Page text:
The TWU, USW Local 1944 National Health and Safety Committee would like to remind members of some reasonable safeguards when entering a premise or worksite that has been flooded.
When an otherwise normal work situation is altered by an outside incident, take some time to re-examine the hazards that you think you are already familiar with. Many times they may be further worsened by that situation, in addition to the easily identifiable hazards that are newly presented. When performing your initial hazard assessment, make sure to take whatever time is reasonable to reassess what we would normally take for granted.
In the case of the recent floods, standing water may have penetrated building structures and made existing stairwells a hazard. Non-visible hazards such as mold, sewage, gas, or power may be present. Many of these hazards have, or could have significant consequences in the event of an incident. Molds and sewage have a possibility of infectious bacteria or airborne spores. Gas has possibilities of displacing oxygen or acting explosively. Power is dangerous at either small or high levels of current, and can result in anything ranging between minor heart palpitations to outright loss of life or limb.
Additionally, consider if any limitation of a pre-existing means of egress from the area where you are working may trigger a ‘confined work space’ under Code. Please also be advised that this is not a definitive list, and will be subject to change dependent on the individual circumstances surrounding your situation.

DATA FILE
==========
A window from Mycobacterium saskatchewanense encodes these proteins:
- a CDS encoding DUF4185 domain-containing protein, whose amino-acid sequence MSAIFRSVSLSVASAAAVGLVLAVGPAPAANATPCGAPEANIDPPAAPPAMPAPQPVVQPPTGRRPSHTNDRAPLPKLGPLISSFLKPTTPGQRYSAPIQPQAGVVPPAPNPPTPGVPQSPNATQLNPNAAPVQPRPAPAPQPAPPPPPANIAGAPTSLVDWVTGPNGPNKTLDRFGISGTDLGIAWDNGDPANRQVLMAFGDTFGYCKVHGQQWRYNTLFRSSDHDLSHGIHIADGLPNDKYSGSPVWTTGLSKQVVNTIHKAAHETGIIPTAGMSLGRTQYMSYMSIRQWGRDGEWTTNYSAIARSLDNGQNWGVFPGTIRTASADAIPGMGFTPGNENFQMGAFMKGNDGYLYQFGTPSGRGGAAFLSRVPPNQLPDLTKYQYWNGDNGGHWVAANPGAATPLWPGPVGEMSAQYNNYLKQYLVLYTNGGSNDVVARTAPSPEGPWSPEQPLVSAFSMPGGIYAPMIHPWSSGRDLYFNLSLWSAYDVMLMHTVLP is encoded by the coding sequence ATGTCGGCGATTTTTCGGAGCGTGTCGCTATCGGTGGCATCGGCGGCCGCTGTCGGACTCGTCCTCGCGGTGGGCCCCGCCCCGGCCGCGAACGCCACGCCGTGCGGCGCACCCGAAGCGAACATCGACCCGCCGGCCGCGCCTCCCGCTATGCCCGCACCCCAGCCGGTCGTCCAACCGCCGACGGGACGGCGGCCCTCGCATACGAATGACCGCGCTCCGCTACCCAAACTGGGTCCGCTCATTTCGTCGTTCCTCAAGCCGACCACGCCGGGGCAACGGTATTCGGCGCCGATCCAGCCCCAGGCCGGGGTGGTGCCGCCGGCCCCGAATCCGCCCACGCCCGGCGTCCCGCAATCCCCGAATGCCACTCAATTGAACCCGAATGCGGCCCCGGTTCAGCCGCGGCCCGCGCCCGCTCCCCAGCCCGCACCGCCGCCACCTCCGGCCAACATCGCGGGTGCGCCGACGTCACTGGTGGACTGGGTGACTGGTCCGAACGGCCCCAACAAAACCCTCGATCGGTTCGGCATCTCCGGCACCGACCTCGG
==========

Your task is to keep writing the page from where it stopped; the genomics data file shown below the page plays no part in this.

Remember that if you encounter a hazard, immediately report it to your supervisor for his or her investigation. Further confirm with your supervisor if you are appropriately trained and have the required safety equipment on hand before you commence the work. Discuss with your supervisor if an HOIR needs to be filed. If you have a disagreement with your supervisor regarding if it is safe to proceed with the work, remember also that you have the Right to Refuse unsafe work under Canada Labour Code Part II.
The right to refuse dangerous work
Any employee subject to Part II of the Code has the right to refuse dangerous work as long as they have reasonable cause to believe that it presents a danger. Specifically the Code states that an employee may refuse in the following circumstances:
- to use or operate a machine that constitutes a danger to the employee or another employee;
- to work in a place;
- to perform an activity that constitutes a danger to the employee or to another employee.
The Code contains certain exceptions regarding the right to refuse dangerous work. These exceptions include: if the refusal puts the life, health or safety of another person directly in danger; or, the danger in question is a normal condition of employment.
“The demands of the service or the importance of the job are never so great that we cannot do the job safely.”